Allen Zhang, lead of WeChat (Weixin in Chinese) and vice president of Tencent, gives some ideas in an interview on what were widely speculated by the public and media about the cannot-be-hotter mobile app, such as why there hasn’t been a version for iPad. Of course, monetization is an unavoidable topic. But he didn’t say social games or micro-payments service which Pony Ma, CEO of Tencent, told the WSJ yesterday.

Monetizing official accounts

“Why would I build the official accounts platform? It has monetization potential. It’s possible that, when it works, not only does it can be monetized, but also doesn’t annoy users. What’s even better is (users) would like to pay for services. That’s good approach to monetization.”

The platform performs well on its own. A handful of WeChat official accounts have started featuring display ads within articles sent to their readers daily. Brands who are trying to do social marketing with the platform also see it a good medium for interacting with consumers. Some merchants claimed that they did see traffic from WeChat converted into transactions. It is reported that Sina Weibo is testing a similar platform enabling media Weibo accounts to send out rich-media posts, which is seen as Sina’s feeling pressured by WeChat’s official accounts program.

But Zhang doesn’t mention how to but only says they “don’t want monetization to conflict with user experience. It’s necessary that monetization must hurt user experience. There’s a possibility and that’s our goal”.

“Shake” to access everything

WeChat 4.5, the latest version launched last month, added shake-to-search-for-a-song feature. It functions like music recognition services such as Shazam but takes advantage of the shake gesture. Prior to this version, it enabled shaking to e-meet users who also shake their phones or to transfer web pages from PCs.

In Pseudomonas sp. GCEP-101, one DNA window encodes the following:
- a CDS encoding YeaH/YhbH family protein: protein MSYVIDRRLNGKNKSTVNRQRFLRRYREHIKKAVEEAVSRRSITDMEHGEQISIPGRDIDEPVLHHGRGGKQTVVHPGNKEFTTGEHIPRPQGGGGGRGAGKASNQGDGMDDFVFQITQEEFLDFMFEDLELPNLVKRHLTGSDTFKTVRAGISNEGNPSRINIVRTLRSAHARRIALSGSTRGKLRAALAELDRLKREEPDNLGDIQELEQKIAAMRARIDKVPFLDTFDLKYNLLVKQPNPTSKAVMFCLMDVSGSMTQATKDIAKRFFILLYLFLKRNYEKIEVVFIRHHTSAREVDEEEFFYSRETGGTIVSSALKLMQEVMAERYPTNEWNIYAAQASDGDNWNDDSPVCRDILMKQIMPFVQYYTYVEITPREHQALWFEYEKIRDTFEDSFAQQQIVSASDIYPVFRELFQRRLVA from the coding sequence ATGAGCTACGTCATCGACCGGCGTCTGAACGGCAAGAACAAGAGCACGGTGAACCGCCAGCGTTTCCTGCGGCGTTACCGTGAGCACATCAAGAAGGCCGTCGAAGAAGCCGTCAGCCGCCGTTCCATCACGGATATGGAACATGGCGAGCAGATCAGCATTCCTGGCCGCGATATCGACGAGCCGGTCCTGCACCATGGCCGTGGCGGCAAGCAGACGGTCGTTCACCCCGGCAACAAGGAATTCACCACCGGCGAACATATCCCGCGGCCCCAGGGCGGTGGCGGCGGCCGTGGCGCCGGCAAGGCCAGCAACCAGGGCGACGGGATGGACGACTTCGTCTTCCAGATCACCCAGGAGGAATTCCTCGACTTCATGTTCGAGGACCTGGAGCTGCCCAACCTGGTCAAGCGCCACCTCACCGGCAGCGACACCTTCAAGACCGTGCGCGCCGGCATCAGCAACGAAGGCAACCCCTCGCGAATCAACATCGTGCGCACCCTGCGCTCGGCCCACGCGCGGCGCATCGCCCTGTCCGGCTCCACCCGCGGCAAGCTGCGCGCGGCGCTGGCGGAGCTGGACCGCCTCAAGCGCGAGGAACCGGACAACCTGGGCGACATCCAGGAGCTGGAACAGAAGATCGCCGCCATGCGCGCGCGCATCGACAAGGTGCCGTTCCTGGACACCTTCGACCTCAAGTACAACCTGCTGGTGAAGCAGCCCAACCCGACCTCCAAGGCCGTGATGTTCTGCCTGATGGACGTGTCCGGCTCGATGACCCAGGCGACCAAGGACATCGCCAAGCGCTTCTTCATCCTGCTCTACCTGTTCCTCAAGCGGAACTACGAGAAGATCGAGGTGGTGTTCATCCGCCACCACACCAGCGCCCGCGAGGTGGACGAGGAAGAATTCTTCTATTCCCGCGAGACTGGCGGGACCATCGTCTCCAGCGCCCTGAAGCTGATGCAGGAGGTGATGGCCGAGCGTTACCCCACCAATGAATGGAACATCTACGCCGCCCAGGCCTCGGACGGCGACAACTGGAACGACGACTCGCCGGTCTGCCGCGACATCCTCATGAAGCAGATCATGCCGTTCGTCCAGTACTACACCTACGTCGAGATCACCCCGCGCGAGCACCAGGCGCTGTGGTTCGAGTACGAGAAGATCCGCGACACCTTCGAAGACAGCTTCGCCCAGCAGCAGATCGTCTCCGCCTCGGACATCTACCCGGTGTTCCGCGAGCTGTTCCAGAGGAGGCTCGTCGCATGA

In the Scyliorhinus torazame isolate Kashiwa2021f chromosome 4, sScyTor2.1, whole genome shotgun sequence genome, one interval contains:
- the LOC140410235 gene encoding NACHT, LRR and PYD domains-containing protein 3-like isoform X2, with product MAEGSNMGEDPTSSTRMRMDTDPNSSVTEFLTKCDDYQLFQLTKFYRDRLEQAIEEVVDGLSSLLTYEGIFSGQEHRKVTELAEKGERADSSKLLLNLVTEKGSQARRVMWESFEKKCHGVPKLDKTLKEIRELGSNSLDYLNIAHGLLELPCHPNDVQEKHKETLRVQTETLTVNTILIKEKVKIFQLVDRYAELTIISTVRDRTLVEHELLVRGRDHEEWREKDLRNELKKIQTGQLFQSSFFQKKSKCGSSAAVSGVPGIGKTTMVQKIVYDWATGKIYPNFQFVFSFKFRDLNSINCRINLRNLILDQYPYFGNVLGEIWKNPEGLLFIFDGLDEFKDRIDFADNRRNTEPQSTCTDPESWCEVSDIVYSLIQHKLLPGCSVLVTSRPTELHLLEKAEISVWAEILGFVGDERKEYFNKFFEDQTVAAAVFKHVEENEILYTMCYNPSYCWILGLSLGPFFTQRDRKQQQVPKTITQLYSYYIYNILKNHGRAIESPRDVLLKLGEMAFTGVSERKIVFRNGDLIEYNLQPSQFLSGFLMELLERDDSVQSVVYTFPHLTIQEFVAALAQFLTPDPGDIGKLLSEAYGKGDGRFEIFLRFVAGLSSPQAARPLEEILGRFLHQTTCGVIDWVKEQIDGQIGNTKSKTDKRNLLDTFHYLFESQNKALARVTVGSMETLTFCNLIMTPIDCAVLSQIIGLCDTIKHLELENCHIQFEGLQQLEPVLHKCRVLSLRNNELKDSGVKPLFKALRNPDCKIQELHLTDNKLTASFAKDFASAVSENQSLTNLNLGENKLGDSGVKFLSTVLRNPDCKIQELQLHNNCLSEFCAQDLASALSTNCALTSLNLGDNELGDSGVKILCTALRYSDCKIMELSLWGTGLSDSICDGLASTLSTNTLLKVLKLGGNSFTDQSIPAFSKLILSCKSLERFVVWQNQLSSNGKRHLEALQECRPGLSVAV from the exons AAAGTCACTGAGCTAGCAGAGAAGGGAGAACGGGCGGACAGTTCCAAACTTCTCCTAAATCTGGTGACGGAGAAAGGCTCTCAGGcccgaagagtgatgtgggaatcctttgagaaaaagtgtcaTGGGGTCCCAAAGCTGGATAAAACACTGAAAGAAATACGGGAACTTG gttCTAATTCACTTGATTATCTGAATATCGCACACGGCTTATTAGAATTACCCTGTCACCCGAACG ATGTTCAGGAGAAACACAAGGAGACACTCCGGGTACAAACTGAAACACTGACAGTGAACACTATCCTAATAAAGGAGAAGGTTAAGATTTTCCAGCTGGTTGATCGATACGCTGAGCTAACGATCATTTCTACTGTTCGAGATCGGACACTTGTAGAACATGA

Alen Zhang sees “shake” fit well in mobile Internet as it doesn’t require users to type in anything. He mentions a couple of scenarios for shaking to interact: 1) the official WeChat account of a TV program would show up on your phone screen with a shake when you are watching the program; 2) The detailed information of an ad could be sent to a phone after a shake.

Why no iPad app?

“…for iPad is more used in WiFi environments. So, it may happen that users who sign up to WeChat with iPads may not receive messages immediately after the other side sends some out. The experience must be terrible. That would lose the benefit of ‘always-online’. However it doesn’t mean we’d not roll out a version for iPad. If we’d do one, it must be that we’d have thought through, other than adding one for one more device.”

What’s WeChat?

“How you use it decides what exactly it is to you”, he says.

Tracey Xiang

Tracey Xiang is Beijing, China-based tech writer. Reach her at

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